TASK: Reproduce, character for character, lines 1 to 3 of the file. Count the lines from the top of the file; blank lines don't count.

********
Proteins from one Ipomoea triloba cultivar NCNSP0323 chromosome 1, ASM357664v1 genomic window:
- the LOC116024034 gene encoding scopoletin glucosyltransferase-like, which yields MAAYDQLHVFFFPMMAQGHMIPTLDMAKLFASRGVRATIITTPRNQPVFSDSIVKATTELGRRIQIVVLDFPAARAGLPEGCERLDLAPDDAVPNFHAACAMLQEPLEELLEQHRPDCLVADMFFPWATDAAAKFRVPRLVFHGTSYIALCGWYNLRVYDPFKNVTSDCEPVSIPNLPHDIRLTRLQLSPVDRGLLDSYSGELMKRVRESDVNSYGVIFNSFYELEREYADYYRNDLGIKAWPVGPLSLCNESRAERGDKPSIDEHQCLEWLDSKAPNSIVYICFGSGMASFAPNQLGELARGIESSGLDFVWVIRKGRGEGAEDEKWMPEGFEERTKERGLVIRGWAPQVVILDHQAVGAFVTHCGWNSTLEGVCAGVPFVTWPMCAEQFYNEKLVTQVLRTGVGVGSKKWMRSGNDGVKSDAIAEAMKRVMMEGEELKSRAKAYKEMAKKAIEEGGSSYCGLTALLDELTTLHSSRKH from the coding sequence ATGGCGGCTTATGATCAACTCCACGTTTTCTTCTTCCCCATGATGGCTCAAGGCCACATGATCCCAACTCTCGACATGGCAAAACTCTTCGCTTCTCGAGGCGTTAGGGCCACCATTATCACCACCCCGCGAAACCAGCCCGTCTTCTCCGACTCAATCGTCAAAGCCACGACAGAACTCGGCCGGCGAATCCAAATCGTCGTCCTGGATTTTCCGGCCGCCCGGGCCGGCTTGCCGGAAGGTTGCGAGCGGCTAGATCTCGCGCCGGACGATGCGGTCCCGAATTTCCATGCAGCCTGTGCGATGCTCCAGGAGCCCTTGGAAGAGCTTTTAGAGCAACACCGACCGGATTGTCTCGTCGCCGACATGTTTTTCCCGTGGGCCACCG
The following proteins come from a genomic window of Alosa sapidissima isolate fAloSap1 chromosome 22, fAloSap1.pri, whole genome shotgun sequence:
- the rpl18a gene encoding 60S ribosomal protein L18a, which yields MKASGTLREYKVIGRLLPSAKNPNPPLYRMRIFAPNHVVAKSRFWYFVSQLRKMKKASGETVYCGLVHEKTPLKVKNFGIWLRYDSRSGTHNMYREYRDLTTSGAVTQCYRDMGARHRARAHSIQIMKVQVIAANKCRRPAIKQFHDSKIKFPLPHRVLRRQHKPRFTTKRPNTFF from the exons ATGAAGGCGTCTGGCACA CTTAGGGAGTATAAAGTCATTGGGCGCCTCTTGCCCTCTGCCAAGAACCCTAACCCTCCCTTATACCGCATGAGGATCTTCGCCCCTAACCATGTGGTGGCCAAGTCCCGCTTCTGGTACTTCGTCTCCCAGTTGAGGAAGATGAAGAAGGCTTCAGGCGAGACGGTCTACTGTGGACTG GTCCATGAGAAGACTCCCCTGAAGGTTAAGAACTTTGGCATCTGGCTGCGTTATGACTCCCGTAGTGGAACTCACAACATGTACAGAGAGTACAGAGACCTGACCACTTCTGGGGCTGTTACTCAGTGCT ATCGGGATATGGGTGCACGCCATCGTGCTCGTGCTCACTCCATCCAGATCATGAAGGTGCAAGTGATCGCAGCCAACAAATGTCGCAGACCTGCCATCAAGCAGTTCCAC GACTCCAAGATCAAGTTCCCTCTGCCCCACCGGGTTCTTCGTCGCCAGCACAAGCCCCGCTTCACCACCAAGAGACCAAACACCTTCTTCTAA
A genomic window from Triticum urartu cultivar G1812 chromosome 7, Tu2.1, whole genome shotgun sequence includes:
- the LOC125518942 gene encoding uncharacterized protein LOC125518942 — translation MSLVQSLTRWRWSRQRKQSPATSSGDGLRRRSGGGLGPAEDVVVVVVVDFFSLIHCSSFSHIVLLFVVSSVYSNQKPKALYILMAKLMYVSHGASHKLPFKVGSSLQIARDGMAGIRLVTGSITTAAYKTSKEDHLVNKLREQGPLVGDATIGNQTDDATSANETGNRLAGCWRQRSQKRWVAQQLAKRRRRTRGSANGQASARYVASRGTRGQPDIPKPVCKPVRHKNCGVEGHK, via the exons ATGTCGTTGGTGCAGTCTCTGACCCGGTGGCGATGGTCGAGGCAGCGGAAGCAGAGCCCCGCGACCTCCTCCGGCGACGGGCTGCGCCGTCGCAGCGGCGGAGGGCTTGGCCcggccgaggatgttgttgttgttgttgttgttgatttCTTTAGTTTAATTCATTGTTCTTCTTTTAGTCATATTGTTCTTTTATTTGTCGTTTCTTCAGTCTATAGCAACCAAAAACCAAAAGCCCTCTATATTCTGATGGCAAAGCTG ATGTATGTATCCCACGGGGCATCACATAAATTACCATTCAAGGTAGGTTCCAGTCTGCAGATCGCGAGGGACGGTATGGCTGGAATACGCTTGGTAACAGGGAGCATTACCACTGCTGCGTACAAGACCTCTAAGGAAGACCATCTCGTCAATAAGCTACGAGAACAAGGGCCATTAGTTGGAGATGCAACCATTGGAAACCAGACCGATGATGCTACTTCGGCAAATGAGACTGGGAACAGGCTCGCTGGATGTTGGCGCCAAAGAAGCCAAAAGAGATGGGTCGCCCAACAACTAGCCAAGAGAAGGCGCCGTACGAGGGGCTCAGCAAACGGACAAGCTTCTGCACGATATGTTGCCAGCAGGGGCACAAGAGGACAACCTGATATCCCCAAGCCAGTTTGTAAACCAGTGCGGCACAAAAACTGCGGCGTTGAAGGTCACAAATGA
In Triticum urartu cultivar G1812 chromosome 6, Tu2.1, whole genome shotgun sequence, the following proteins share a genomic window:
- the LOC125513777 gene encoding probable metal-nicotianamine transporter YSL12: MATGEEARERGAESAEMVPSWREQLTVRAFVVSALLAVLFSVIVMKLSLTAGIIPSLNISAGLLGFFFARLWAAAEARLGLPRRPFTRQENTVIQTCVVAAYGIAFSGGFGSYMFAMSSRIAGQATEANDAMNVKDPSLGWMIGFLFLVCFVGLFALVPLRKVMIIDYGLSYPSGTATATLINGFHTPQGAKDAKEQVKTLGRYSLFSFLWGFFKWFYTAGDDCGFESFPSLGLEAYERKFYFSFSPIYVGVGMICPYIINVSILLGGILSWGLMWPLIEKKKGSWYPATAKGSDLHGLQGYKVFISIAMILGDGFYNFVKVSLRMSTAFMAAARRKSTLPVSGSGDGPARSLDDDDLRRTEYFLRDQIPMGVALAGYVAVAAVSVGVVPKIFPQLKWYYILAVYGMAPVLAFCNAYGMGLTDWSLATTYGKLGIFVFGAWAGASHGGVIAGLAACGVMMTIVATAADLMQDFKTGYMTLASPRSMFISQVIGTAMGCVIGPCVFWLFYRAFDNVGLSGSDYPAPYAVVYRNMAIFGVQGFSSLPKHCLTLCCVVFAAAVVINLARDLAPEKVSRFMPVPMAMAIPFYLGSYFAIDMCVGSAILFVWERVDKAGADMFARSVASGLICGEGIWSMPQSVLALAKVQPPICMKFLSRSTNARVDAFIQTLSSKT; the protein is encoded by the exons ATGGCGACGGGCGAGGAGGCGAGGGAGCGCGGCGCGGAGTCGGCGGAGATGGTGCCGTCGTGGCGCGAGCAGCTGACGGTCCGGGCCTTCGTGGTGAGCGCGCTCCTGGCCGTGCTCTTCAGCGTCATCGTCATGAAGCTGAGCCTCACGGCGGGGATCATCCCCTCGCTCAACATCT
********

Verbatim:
Proteins from one Ipomoea triloba cultivar NCNSP0323 chromosome 1, ASM357664v1 genomic window:
- the LOC116024034 gene encoding scopoletin glucosyltransferase-like, which yields MAAYDQLHVFFFPMMAQGHMIPTLDMAKLFASRGVRATIITTPRNQPVFSDSIVKATTELGRRIQIVVLDFPAARAGLPEGCERLDLAPDDAVPNFHAACAMLQEPLEELLEQHRPDCLVADMFFPWATDAAAKFRVPRLVFHGTSYIALCGWYNLRVYDPFKNVTSDCEPVSIPNLPHDIRLTRLQLSPVDRGLLDSYSGELMKRVRESDVNSYGVIFNSFYELEREYADYYRNDLGIKAWPVGPLSLCNESRAERGDKPSIDEHQCLEWLDSKAPNSIVYICFGSGMASFAPNQLGELARGIESSGLDFVWVIRKGRGEGAEDEKWMPEGFEERTKERGLVIRGWAPQVVILDHQAVGAFVTHCGWNSTLEGVCAGVPFVTWPMCAEQFYNEKLVTQVLRTGVGVGSKKWMRSGNDGVKSDAIAEAMKRVMMEGEELKSRAKAYKEMAKKAIEEGGSSYCGLTALLDELTTLHSSRKH from the coding sequence ATGGCGGCTTATGATCAACTCCACGTTTTCTTCTTCCCCATGATGGCTCAAGGCCACATGATCCCAACTCTCGACATGGCAAAACTCTTCGCTTCTCGAGGCGTTAGGGCCACCATTATCACCACCCCGCGAAACCAGCCCGTCTTCTCCGACTCAATCGTCAAAGCCACGACAGAACTCGGCCGGCGAATCCAAATCGTCGTCCTGGATTTTCCGGCCGCCCGGGCCGGCTTGCCGGAAGGTTGCGAGCGGCTAGATCTCGCGCCGGACGATGCGGTCCCGAATTTCCATGCAGCCTGTGCGATGCTCCAGGAGCCCTTGGAAGAGCTTTTAGAGCAACACCGACCGGATTGTCTCGTCGCCGACATGTTTTTCCCGTGGGCCACCG
The following proteins come from a genomic window of Alosa sapidissima isolate fAloSap1 chromosome 22, fAloSap1.pri, whole genome shotgun sequence: